This behavioral shift is discussed in more detail below. The most easily observed is a transformation of settlement locations, as well as settlement layouts. Both took place at the same time and each was gradual. But the patterns were almost identical throughout the region. The most notable change was the formation of large defensive sites. This began to take place around AD1250 in the Mesa Verde region, around AD1275-1280 in the El Morro region in the middle of New Mexico, a bit later in the Mogollon Rim region of Arizona, and perhaps after AD1300 in the upper Rio Grande. Other changes have about the same time shift but are harder to date (LeBlanc 1999).
There is an additional factor in the warfare environment of the Southwest. The simple, self-bow diffused from Asia into the Americas in the first centuries AD reaching the Southwest toward the end of the Basketmaker II period. Then, the sinew backed, recurved bow diffused again from Asia around AD1000, reaching the Southwest sometime in the 1300 or 1400s based on mural images. These bows were much more powerful than self-bows, and this would have had a potential destabilizing impact (Bergman et al. 1989). Some groups may have obtained the knowledge of how to make such bows and others may not. Moreover, the new bows seem to have required new shield technology, especially the use of buffalo hide shields, which would have changed the role of trade routes and trading partners (LeBlanc 1999). Of considerable interest, the earliest known evidence of the recurved bow is from Arroyo Hondo sometime before AD1340. This likely improved their hunting ability and may have given them a short-term warfare advantage with some neighbors. On the negative side, the recurved bow may have made warfare more deadly especially during the period of transition, just when Arroyo Hondo was occupied.
The Regional Perspective
At the Regional Scale the pattern there is a very consistent pattern, but it is clearer in some places than others. The point here is that it appears that Arroyo Hondo fits a pattern seen elsewhere. With such great similarity in patterning, it is hard to believe that the reasons for this behavior at Arroyo Hondo were different from the reasons for the same pattern elsewhere. What follows is a description of these changes in much of the Southwest. The particular situation at Arroyo Hondo is then discussed.
Defensive location and layout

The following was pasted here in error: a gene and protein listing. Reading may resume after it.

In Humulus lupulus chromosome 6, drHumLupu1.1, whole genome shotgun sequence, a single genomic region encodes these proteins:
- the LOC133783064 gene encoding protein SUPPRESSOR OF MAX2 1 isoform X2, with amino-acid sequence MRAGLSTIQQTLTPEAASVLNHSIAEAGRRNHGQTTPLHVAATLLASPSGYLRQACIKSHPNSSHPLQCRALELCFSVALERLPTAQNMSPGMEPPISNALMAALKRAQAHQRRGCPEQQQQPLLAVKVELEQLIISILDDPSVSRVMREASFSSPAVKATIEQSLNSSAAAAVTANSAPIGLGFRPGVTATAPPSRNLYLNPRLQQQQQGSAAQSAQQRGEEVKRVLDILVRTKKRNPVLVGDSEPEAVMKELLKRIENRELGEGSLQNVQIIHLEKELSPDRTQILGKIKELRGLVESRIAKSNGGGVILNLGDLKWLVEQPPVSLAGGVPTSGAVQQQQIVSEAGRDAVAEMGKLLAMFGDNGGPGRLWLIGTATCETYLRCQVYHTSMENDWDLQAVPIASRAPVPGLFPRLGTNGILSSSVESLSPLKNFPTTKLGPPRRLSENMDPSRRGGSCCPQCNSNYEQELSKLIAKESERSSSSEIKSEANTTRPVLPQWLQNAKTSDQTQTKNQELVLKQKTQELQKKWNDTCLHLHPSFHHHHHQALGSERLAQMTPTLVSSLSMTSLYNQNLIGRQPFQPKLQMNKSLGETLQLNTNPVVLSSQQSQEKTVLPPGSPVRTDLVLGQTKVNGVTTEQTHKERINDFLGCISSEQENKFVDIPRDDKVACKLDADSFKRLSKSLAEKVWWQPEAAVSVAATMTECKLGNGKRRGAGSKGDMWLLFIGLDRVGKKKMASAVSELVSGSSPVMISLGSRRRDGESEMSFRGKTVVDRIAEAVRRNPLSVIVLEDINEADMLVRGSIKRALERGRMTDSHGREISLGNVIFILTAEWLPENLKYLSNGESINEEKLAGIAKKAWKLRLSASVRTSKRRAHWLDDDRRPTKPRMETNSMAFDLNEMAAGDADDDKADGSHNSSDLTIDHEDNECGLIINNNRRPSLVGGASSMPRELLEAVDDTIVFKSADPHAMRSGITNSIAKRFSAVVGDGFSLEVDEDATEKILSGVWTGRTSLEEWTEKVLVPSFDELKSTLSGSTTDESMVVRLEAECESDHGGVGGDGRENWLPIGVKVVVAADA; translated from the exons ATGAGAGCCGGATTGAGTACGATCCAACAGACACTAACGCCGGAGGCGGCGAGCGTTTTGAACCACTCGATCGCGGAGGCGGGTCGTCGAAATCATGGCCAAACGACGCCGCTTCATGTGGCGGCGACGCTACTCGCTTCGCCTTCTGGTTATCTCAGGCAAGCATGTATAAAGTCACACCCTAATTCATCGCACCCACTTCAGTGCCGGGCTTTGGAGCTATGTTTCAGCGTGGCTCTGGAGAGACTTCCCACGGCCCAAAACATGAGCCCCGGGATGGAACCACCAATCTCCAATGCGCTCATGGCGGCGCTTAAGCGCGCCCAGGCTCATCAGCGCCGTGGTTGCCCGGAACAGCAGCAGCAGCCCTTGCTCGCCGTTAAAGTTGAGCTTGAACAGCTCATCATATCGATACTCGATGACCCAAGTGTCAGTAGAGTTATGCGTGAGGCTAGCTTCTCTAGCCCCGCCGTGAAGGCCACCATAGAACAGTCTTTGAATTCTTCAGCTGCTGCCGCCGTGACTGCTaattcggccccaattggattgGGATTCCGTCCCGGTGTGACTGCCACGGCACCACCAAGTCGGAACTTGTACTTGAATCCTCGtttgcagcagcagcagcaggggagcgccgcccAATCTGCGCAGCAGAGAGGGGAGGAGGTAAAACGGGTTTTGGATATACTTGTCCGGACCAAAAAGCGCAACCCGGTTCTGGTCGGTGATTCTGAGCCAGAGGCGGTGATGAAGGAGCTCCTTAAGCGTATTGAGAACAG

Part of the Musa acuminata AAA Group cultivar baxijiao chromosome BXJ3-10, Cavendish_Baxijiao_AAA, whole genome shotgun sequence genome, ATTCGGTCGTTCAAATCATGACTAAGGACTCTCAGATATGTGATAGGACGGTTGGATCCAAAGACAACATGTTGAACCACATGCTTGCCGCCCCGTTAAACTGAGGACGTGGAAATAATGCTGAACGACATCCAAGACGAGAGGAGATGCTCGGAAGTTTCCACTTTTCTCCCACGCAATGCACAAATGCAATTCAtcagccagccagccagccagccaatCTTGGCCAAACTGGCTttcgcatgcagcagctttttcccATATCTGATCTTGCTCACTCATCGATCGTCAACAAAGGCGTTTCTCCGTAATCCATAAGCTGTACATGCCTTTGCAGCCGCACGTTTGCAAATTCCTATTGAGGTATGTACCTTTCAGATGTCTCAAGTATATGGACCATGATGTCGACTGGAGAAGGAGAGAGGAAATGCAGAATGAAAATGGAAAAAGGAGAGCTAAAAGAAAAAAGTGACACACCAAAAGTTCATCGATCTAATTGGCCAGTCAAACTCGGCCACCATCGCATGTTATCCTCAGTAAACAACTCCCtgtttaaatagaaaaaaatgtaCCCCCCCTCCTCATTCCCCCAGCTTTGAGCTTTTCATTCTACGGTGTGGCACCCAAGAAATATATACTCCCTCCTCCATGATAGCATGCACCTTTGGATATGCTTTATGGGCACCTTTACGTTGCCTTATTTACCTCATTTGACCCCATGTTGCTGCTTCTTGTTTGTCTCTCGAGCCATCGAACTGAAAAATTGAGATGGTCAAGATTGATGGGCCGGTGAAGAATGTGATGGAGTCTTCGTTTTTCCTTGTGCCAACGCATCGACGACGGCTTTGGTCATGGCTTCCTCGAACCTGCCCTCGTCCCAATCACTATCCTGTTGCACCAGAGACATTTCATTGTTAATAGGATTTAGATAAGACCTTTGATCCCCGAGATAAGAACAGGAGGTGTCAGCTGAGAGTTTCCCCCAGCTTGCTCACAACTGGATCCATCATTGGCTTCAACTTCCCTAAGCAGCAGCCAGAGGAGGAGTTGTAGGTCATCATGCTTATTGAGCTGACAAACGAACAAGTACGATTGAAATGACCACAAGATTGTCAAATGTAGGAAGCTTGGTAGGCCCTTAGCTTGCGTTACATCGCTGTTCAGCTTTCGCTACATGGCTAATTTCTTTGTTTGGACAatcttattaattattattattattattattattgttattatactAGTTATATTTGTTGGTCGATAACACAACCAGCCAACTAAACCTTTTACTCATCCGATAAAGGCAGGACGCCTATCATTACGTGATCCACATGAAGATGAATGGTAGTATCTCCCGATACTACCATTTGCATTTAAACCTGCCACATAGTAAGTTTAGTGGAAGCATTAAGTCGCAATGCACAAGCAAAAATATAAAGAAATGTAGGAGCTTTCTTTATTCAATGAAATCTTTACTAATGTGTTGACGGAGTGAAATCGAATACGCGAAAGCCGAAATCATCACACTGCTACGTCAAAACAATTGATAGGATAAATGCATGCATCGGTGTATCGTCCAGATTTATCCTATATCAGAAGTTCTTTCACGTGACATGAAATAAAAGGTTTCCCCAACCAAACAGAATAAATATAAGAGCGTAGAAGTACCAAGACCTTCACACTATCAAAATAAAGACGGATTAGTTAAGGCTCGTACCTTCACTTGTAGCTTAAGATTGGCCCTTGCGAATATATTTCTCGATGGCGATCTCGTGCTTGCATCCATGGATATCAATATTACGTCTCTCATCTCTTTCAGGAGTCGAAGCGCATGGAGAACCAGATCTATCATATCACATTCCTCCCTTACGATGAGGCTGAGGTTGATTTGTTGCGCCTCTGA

A multi-stage process of increased defense took place. The first step was discreet roomblocks clustered together, often on and around a high point of some type. In the Four Corners region, these roomblocks often surrounded a spring or other good supply of domestic water. In other places such as Cibola or central Arizona, that was not the case. Hilltops were important but an immediately nearby secure domestic water supply did not seem to be a critical factor in settlement location. Classic examples of this can be seen in the El Morro Valley in the Cibola region, around Grasshopper Pueblo and Chavez Pass Pueblo in Arizona, and the roomblock cluster at Burnt Corn Pueblo in the Rio Grande. Many other examples exist. The only realistic explanation for this settlement pattern was for defense. It appears that warfare was intensifying, but the response was only a partial solution. The clustering of roomblocks would have made for large numbers of individuals close together for defense, and the hilltop locations would have also been more defensible and less likely to be surprised in a raid. The roomblocks were separated usually by dozens of meters, which seems to be a holdover from the typical community layout of PII times (although in PII times, hilltops or other high locations were not usually chosen for settlement locations). It is as if, there was a perceived need to have increased defense, but the desire to keep social units separated was still very strong. That this pattern was so widespread is quite amazing, given the different societies involved. (Different branches of both Anasazi and Mogollon, who must have belonged to different linguistic families and were certainly not all culturally very similar).
This solution to increased threat of attack was not successful. In fact, it is striking how unsuccessful this approach was. Most of these communities lasted a generation or two at best, and many of them were attacked and destroyed. It appears that each region had to learn the lesson again, such discrete roomblocks, even on hilltops, were not adequate for defense. Again, a very similar solution resulted over much of the Southwest, and again the pattern is found earliest in the far north and it spreads over time to the south and into the Rio Grande valley.